Consistent with a role of the sphingolipid rheostat in survival, it is possible that cells balance S1P and ceramide production in response to varying levels of environmental stress. Under low levels of oxidative stress, cells are thought to mobilize a coordinated response involving the activation of sphingomyelinases and sphingosine kinases (Van Brocklyn and Williams, 2012). The net result is to increase ceramide in cells, but to convert CER/SPH to S1P under the regulation of sphingosine kinase. However, under extreme stress, cells may undergo regulated apoptosis and mobilize sphingolipid metabolism toward sphingosine and ceramide. Indeed, in C. elegans, ceramide recruitment to mitochondria is important for germ cell apoptosis when exposed to radiation, and ceramide production is important for mitochondrial stress response to bacterial pathogens, activation of detoxification genes, and survival during anoxia and radiation (Deng et al., 2008; Menuz et al., 2009; Liu et al., 2014). Furthermore, ceramide induced inflammatory responses through NFKappaB may mediate aging (Wu et al., 2007). Thus, aging may result in mobilization of cell signaling pathways that regulate enzymes in sphingolipid metabolism, particularly those affecting ceramide and S1P balance.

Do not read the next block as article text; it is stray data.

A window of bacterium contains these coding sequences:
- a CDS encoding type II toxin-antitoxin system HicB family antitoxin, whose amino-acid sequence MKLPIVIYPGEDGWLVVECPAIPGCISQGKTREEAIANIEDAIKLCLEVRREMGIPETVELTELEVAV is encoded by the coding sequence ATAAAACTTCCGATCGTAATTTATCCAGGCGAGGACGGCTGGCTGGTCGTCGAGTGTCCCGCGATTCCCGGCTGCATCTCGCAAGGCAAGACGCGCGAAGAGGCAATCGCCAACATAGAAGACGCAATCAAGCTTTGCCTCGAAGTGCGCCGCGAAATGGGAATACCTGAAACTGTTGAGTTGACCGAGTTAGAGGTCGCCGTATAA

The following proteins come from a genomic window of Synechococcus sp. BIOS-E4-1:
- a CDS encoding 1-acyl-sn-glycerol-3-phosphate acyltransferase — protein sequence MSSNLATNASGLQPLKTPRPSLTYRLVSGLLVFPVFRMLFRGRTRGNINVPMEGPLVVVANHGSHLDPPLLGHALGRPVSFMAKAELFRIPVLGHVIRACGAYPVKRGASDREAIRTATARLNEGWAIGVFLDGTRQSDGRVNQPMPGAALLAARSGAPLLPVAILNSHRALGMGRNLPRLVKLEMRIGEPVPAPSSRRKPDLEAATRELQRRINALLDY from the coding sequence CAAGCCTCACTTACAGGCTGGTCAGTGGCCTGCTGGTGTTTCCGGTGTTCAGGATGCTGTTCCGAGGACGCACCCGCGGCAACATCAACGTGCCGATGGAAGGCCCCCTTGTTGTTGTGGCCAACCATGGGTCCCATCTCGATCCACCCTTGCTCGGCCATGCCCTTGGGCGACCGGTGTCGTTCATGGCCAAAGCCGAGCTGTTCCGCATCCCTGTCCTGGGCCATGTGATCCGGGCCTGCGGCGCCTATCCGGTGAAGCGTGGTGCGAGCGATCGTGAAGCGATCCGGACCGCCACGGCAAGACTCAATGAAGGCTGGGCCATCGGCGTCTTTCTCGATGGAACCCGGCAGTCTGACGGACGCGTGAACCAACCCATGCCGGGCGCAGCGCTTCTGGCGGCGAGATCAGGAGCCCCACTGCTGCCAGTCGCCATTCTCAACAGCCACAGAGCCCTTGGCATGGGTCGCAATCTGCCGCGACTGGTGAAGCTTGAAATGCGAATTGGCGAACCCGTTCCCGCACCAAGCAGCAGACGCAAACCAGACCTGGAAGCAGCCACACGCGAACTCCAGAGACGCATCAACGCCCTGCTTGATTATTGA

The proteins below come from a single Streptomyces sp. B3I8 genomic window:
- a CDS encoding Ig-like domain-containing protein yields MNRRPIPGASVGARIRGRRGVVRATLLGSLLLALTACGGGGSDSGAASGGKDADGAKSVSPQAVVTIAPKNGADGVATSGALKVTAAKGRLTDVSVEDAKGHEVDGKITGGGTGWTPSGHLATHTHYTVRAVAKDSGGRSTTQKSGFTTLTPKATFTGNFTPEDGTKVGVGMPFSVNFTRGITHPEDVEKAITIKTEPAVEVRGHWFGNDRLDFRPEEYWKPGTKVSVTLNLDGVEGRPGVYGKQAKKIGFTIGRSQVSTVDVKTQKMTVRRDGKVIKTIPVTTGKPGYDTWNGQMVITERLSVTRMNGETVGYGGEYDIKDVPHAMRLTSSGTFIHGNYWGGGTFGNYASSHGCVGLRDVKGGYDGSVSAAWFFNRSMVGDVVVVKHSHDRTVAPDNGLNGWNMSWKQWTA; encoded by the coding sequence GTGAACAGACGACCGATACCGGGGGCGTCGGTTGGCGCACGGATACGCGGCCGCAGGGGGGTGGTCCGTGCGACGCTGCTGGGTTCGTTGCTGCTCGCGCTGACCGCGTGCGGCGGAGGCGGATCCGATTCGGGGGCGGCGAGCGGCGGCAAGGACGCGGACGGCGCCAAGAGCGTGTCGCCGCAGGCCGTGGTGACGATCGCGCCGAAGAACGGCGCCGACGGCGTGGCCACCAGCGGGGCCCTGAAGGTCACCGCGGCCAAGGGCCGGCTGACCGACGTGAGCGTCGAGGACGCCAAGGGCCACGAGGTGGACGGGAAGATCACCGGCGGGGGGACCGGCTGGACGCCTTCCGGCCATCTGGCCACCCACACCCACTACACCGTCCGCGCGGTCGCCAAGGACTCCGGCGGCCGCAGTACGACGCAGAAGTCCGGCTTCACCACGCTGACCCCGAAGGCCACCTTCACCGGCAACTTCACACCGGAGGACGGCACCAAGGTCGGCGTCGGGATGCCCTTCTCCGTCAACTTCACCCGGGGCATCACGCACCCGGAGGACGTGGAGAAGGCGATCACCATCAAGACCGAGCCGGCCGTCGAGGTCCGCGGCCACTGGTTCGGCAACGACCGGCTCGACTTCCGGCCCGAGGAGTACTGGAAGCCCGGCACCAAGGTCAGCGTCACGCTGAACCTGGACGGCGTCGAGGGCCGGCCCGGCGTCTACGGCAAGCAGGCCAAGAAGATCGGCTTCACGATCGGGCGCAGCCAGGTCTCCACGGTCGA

In conclusion, we identify that sphingolipid metabolic enzymes that affect the CER/SPH and S1P rheostat alter the responses of aged animals to neuromuscular function and stress. In older animals, losing the ability to produce S1P results in a loss of performance of parameters of healthy aging, including resilience to heat exposure and maintaining locomotor function. Recent studies on aging have tried to uncouple phenotypes associated with lifespan and health span (Keith et al., 2014; Bansal et al., 2015), and efforts to study specific cell signaling pathways that promote healthy aging is a global concern. Life expectancy has been increasing in the American (and global) population (according to the Global Health and Aging Report, National Institutes of Aging), and so have the incidences of age-related disorders. Given the increased loss of memory, cognitive function, and movement in the elderly, studies of sphingolipid signaling may lead to a greater understanding of mechanisms for healthy neuronal aging.